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Opening the Black Box: Aperture and what you need to know about it.




David Hayden Photography


Black boxes, holes and image projection!

The awareness of focusing images on a surface has been around since at least the 4th century B.C. Aristotle noted this and later it was the basis for the camera obscura (c. 1708), an Italian term meaning dark chamber. Renaissance painters used the principle of focusing images on paper in a dark chamber through a pinhole to improve their paintings.


All cameras from the earliest camera obscuras to the most expensive professional digital camera today at their simplest level are black boxes with a hole / lens for focusing an image. That image may be focused on walls, tracing paper, ground glass, chemically treated plates, film, or digital sensors but regardless, the principle and result are the same.


It is not always necessary to have a black box. For example, you can focus the light of a lamp on a piece of paper using a magnifying glass.

Simplifying Apertures, F-Stops and Ratios

In our world, the world of photography, the hole that focuses the image is known as the aperture. Camera apertures are measured in F-stops.

One of the most important concepts about F stops you should know is that F-stops ARE NOT a measure of absolute size of the focusing hole. F-stop is a descriptive term for the ratio of the size of the hole to the focal length of the lens in use.


Ratio as we know from grade school math is a term synonymous with fraction. We use fractions every day. ¼ tank of gas, ½ cup of sugar and so on. As the denominator (bottom number) of the fraction gets larger the thing being measured gets smaller.


A practical example might be, would you rather have ½ ton of gold or 1/8 ton of gold.


F-stops are denominators of a fraction where the focal length is divided by the aperture. Therefore, F/1.4 is a much larger opening than F/16.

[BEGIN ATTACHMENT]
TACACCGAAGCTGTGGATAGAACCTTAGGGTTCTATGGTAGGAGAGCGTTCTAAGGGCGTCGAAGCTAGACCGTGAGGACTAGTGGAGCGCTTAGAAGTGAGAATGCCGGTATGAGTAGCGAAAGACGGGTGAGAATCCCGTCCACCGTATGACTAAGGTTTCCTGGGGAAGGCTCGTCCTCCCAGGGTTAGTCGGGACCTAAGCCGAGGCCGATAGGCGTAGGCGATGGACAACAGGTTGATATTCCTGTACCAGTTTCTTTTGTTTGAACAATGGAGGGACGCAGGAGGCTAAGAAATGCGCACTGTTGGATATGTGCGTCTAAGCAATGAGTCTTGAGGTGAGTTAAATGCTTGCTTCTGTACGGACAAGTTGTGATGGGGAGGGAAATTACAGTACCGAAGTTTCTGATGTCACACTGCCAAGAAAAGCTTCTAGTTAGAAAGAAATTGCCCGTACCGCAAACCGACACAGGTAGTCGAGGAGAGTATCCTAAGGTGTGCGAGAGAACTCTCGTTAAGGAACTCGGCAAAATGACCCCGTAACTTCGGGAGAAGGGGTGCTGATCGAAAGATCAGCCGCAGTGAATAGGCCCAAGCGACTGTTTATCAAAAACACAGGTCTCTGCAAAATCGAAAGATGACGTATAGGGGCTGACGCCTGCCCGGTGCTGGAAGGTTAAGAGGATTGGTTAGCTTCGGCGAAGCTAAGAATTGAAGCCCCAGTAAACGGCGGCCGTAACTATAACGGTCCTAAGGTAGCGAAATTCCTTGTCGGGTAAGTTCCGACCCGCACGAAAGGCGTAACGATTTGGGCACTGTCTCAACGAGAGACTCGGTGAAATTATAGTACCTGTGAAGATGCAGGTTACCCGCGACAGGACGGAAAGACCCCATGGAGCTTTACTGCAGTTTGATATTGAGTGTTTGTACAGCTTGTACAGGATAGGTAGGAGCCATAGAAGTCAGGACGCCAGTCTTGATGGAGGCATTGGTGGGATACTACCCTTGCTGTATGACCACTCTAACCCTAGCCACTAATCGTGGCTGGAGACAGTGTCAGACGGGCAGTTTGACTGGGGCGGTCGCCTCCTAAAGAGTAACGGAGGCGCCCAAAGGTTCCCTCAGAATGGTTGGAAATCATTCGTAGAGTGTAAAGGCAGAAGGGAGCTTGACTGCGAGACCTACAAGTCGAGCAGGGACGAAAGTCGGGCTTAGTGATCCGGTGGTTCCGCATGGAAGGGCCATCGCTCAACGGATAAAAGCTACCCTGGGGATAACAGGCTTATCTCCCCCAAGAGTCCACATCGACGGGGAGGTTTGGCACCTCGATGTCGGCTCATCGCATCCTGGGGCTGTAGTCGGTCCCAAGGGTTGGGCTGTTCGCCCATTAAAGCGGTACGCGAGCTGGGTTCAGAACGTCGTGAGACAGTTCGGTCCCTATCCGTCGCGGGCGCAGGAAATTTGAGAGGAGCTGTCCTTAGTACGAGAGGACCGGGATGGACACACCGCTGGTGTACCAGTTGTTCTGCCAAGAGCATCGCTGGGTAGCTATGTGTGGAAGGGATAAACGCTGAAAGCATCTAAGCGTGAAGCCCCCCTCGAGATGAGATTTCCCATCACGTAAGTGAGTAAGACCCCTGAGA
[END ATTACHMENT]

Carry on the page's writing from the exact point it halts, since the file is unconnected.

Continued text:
When we need to let more light into the camera for proper exposure, we use F-stops with smaller denominators like F/1.4, F/ 2.8, F/3.5, etc. And when we need to cut light to prevent over exposure, we use F-Stops with larger denominators, F/11, F/16, F/22 and so on.

Remember the light triangle.


Faster shutter speeds will require larger apertures (low numbers) and/or higher ISO settings. Higher ISO settings and slower shutter speeds allow us to use smaller apertures with the higher numbers

.

Who cares, if the image is properly exposed, life is good, right? Not necessarily!

A case where size matters


A concept photographers are acutely aware of is depth of field. Depth of field is a description of the perceived depth of focus in an image. Controlling depth of field is very important for isolating a photographer’s subject, drawing the viewer’s attention to the subject, and making more aesthetically pleasing images.


There are four factors that all work together to determine depth of field. They are:

  1. The focal length of the lens. Long lenses have shallower depth of field at any given distance and aperture than their wide-angle counter parts. Very wide-angle lenses have extreme depths of field even at large apertures and close distances.

  2. The aperture of the lens. When the aperture is wide open (smaller F numbers) depth of field can be very shallow depending on the length of the lens and the distance from the subject. Your use of aperture to control depth of field can have a profound effect on the aesthetic quality of your pictures. By using shallow depth of field you can isolate your subjects and reduce distractions. You can also use a very large depth of field to enhance landscape photos where the image appears very sharp front to back corner to corner. It also helps to create layers that give a sense of dimension. The foreground is a layer leading to a stand of trees that are a layer between the foreground and the mountains in the distance, and so on.